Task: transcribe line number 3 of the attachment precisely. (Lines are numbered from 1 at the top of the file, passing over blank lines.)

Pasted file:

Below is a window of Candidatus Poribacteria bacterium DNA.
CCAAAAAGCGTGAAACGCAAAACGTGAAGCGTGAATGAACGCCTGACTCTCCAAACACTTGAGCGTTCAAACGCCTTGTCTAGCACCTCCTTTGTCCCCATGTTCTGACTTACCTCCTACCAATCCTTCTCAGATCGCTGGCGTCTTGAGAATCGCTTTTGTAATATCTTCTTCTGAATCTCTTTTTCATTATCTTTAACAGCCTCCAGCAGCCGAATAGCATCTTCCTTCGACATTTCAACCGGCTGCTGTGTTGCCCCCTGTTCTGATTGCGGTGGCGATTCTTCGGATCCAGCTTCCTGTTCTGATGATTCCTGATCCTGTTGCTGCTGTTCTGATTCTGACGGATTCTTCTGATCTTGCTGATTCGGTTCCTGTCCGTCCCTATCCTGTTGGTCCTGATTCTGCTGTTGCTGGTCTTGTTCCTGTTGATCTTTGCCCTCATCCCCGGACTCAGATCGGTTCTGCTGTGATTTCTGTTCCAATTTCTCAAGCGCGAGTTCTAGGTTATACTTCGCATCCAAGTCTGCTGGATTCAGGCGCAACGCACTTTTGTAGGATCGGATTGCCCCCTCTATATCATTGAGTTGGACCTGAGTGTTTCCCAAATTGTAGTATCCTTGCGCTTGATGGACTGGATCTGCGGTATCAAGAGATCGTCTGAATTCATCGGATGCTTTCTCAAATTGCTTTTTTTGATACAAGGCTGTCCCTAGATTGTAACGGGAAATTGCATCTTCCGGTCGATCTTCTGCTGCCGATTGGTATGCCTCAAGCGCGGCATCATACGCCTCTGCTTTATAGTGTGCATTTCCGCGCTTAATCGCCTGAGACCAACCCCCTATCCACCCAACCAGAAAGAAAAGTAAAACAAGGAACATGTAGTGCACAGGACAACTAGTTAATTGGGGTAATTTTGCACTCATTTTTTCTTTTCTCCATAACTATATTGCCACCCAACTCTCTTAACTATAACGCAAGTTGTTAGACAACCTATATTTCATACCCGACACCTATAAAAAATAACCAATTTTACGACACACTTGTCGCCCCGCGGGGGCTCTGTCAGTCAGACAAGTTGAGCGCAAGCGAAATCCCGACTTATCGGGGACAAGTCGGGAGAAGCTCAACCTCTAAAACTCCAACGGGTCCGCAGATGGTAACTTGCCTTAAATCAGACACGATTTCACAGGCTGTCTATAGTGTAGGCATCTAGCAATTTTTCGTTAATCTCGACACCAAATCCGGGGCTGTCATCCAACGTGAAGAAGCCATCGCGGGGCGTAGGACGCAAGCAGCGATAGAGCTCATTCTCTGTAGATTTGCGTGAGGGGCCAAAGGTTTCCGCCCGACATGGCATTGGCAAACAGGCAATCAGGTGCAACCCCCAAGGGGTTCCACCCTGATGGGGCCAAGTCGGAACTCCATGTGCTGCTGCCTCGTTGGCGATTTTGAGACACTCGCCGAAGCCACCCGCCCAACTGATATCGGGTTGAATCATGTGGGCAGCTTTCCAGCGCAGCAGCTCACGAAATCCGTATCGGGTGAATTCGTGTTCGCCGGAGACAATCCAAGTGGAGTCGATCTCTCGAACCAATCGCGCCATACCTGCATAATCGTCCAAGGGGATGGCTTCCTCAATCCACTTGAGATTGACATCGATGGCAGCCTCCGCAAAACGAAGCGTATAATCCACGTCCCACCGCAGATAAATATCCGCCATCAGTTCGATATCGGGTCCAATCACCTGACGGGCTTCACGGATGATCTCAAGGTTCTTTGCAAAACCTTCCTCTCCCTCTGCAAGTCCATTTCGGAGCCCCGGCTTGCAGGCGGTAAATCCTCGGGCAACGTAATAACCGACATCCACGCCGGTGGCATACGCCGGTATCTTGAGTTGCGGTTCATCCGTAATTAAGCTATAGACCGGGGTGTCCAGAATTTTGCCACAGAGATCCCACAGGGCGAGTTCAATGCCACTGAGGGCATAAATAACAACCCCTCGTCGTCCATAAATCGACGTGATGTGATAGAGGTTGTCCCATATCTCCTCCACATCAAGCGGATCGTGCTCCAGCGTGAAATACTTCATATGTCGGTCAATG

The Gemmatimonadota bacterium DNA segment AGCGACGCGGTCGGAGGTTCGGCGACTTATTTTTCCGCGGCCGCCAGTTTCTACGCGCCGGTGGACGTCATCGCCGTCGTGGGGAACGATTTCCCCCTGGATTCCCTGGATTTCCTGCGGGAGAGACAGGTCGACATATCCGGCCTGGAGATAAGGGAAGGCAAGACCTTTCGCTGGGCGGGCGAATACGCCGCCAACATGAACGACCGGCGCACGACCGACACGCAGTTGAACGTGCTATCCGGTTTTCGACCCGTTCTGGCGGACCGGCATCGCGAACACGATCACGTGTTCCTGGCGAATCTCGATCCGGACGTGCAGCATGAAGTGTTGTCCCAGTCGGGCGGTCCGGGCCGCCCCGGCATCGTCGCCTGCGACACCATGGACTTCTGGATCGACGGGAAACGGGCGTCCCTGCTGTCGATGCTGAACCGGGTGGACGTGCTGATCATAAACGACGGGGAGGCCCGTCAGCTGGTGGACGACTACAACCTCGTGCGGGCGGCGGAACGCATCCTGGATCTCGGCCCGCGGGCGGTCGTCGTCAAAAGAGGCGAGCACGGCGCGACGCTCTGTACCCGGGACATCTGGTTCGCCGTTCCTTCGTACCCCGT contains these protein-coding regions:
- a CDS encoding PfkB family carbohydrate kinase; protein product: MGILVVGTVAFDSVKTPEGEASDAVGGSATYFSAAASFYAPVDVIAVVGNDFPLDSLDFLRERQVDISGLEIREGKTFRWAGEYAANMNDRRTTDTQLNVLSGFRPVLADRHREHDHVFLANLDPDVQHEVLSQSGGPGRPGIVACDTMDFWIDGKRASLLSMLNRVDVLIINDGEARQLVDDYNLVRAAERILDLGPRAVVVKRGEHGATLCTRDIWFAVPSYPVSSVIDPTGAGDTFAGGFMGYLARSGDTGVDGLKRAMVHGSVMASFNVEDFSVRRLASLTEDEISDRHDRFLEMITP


The Gemmatimonadota bacterium DNA segment AGCGACGCGGTCGGAGGTTCGGCGACTTATTTTTCCGCGGCCGCCAGTTTCTACGCGCCGGTGGACGTCATCGCCGTCGTGGGGAACGATTTCCCCCTGGATTCCCTGGATTTCCTGCGGGAGAGACAGGTCGACATATCCGGCCTGGAGATAAGGGAAGGCAAGACCTTTCGCTGGGCGGGCGAATACGCCGCCAACATGAACGACCGGCGCACGACCGACACGCAGTTGAACGTGCTATCCGGTTTTCGACCCGTTCTGGCGGACCGGCATCGCGAACACGATCACGTGTTCCTGGCGAATCTCGATCCGGACGTGCAGCATGAAGTGTTGTCCCAGTCGGGCGGTCCGGGCCGCCCCGGCATCGTCGCCTGCGACACCATGGACTTCTGGATCGACGGGAAACGGGCGTCCCTGCTGTCGATGCTGAACCGGGTGGACGTGCTGATCATAAACGACGGGGAGGCCCGTCAGCTGGTGGACGACTACAACCTCGTGCGGGCGGCGGAACGCATCCTGGATCTCGGCCCGCGGGCGGTCGTCGTCAAAAGAGGCGAGCACGGCGCGACGCTCTGTACCCGGGACATCTGGTTCGCCGTTCCTTCGTACCCCGT contains these protein-coding regions: